VCAP-DCV Deploy Objective 2.1 – part 1

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We are now in the second section of the blueprint , this section is the storage part (my favorite) and in the following posts we are going to discuss how we deploy and manage a vSphere 6.x storage infrastructure

We are going to discuss the following objective from the blueprint :

  • Determine use cases for Raw Device Mapping
  • Apply storage presentation characteristics according to a deployment plan:
    • VMFS re-signaturin

Lab Setup:

Using VMware workstation:

  • Microsoft Servers 2012R2 for Services (DNS , DHCP, etc…)
  • installed esx0
  • Installed VCSA
  • Storage device that can support snapshot/cloning

 Documents used:

  • vSphere6 Storage Guide

Determine use cases for Raw Device Mapping:

An RDM is a mapping file in a separate VMFS volume that acts as a proxy for a raw physical storage device. The RDM allows a virtual machine to directly access and use the storage device. The RDM contains
metadata for managing and redirecting disk access to the physical device.

Source: VMware vSphere Storage document

There are two modes of RDM :physical and virtual 

Physical Mode: Allows the guest operating system to access the hardware directly. Physical compatibility is useful if you are using SAN-aware applications on the virtual machine. However, a virtual machine with a physical
compatibility RDM cannot be cloned, made into a template, or migrated if the migration involves copying the disk.

Virtual Mode: Allows the RDM to behave as if it were a virtual disk, so you can use such features as taking snapshots, cloning, and so on. When you clone the disk or make a template out of it, the contents of the LUN are copied into a .vmdk virtual disk file. When you migrate a virtual compatibility mode RDM, you can migrate the mapping file or copy the contents of the LUN into a virtual disk.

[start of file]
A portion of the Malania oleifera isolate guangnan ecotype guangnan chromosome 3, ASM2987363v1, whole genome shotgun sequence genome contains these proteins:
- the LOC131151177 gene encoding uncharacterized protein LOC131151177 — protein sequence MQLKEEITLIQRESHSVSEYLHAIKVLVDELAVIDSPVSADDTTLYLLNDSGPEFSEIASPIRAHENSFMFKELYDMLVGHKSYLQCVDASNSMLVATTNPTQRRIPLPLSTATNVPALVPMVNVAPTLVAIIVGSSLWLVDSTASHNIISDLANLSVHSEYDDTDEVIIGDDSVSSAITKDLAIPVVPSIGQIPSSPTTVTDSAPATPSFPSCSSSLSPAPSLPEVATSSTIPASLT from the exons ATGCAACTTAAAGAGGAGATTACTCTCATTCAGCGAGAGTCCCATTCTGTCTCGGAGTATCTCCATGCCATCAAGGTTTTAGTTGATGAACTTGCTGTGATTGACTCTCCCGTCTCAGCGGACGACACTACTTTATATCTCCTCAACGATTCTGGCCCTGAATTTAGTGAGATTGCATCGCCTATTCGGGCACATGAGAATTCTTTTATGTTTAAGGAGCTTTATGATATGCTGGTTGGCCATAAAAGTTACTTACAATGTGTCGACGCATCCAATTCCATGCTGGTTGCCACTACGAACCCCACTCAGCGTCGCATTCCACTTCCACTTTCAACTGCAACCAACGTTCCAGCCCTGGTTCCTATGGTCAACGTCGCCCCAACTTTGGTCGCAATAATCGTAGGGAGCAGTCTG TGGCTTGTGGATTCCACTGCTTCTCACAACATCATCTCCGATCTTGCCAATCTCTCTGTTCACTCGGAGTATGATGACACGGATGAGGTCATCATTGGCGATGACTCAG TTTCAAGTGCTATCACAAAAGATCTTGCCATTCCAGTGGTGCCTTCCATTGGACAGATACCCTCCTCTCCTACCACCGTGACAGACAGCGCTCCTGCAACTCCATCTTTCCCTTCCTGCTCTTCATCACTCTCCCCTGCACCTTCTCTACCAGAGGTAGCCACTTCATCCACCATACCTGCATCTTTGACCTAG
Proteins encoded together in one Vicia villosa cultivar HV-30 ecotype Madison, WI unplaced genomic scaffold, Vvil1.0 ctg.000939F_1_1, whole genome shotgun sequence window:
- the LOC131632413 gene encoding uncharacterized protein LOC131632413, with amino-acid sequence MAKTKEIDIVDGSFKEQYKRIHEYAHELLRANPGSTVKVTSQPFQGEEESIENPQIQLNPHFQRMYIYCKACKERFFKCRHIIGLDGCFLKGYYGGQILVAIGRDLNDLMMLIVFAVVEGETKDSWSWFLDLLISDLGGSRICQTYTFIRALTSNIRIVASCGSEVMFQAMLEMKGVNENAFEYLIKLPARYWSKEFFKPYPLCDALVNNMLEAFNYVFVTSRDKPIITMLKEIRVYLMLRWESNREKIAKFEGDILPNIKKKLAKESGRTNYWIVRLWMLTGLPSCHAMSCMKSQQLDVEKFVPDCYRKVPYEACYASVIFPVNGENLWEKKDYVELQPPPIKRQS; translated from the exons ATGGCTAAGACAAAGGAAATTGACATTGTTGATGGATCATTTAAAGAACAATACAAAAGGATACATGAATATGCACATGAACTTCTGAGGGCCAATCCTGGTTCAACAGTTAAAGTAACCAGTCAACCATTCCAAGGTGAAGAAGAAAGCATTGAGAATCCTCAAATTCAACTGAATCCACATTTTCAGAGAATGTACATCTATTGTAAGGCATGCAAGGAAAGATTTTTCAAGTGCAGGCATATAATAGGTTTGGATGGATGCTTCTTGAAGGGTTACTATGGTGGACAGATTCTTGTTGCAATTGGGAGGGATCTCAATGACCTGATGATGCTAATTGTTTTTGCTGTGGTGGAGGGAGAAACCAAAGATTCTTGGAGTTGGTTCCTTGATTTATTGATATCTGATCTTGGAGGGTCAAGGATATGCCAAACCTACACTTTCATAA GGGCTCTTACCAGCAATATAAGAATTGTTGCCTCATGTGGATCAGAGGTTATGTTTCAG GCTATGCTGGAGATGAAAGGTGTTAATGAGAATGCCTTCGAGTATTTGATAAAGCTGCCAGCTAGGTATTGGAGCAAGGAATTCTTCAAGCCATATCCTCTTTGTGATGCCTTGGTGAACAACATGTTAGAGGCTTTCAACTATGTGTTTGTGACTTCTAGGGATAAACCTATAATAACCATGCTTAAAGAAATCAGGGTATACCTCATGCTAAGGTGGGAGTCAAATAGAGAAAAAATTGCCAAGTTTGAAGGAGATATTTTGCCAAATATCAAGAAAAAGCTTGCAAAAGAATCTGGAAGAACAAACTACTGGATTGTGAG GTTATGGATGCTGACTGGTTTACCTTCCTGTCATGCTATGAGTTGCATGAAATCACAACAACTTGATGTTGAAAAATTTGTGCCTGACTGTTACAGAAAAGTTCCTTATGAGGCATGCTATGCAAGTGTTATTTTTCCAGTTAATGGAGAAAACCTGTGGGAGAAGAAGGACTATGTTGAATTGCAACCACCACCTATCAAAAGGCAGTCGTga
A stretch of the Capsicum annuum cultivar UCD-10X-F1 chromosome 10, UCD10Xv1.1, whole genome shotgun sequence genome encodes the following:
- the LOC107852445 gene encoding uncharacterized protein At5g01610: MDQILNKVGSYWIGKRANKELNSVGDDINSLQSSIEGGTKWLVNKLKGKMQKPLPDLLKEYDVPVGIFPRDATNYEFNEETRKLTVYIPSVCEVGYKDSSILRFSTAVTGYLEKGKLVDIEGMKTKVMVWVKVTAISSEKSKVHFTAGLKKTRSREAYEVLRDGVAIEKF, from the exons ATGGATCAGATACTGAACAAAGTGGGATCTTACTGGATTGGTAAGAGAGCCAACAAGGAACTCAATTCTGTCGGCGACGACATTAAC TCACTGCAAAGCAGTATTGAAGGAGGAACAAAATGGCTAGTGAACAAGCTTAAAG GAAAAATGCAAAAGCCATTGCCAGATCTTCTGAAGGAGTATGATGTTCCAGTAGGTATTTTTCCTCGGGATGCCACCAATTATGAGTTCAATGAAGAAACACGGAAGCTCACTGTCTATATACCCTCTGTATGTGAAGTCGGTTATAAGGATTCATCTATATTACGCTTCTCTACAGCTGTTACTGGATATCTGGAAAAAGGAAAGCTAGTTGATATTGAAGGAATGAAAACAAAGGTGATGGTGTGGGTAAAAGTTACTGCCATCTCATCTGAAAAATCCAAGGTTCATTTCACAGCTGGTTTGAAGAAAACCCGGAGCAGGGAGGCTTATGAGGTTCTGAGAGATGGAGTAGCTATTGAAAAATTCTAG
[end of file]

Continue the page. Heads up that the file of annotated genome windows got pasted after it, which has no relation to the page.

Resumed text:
Use cases:

  • When SAN snapshot or other layered applications run in the virtual machine. The RDM better enables scalable backup offloading systems by using features inherent to the SAN.
  •  In any MSCS clustering scenario that spans physical hosts – virtual-to-virtual clusters as well as physical-to-virtual clusters. In this case, cluster data and quorum disks should be configured as RDMs rather than as virtual disks on a shared VMFS.


VMFS re-signaturing:

From VMware vSphere storage doc:

” When a storage device contains a VMFS datastore copy, you can mount the datastore with the existing signature or assign a new signature.
Each VMFS datastore created in a storage disk has a unique signature, also called UUID, that is stored in the file system superblock. When the storage disk is replicated or its snapshot is taken on the storage side, the resulting disk copy is identical, byte-for-byte, with the original disk. As a result, if the original storage disk
contains a VMFS datastore with UUID X, the disk copy appears to contain an identical VMFS datastore, or a VMFS datastore copy, with exactly the same UUID X “


Important info before resignaturing:

  • Resignaturing datastore is irreversible
  • VMFS replicated copy is no longer treated as replicate
  • You can resignature spanned datastore only if the extents are online
  • If the process interrupted, you can resume it



Note: for this task you will need a storage device that support snapshots or cloning.

  • Create a volume and mount it as a datastore
  • Take a snapshot/clone of the datastore via your storage device
  • present the snapshot/clone to your ESXi host

The next step you can perform via the GUI or the CLI (i will show both):

Via the GUI: create a new datastore and look for the device with “snapshot volume”resig0

Continue with the wizard and you will see 3 options , choose the “Assign a new signature”


Via CLI: To list the snapshots volume run the command esxcli storage vmfs snapshot list and look for the volume that can be resignature.


record the volume name and run the following command : esxcli storage vmfs snapshot resignature -l ‘volume_name’



Thanks for reading



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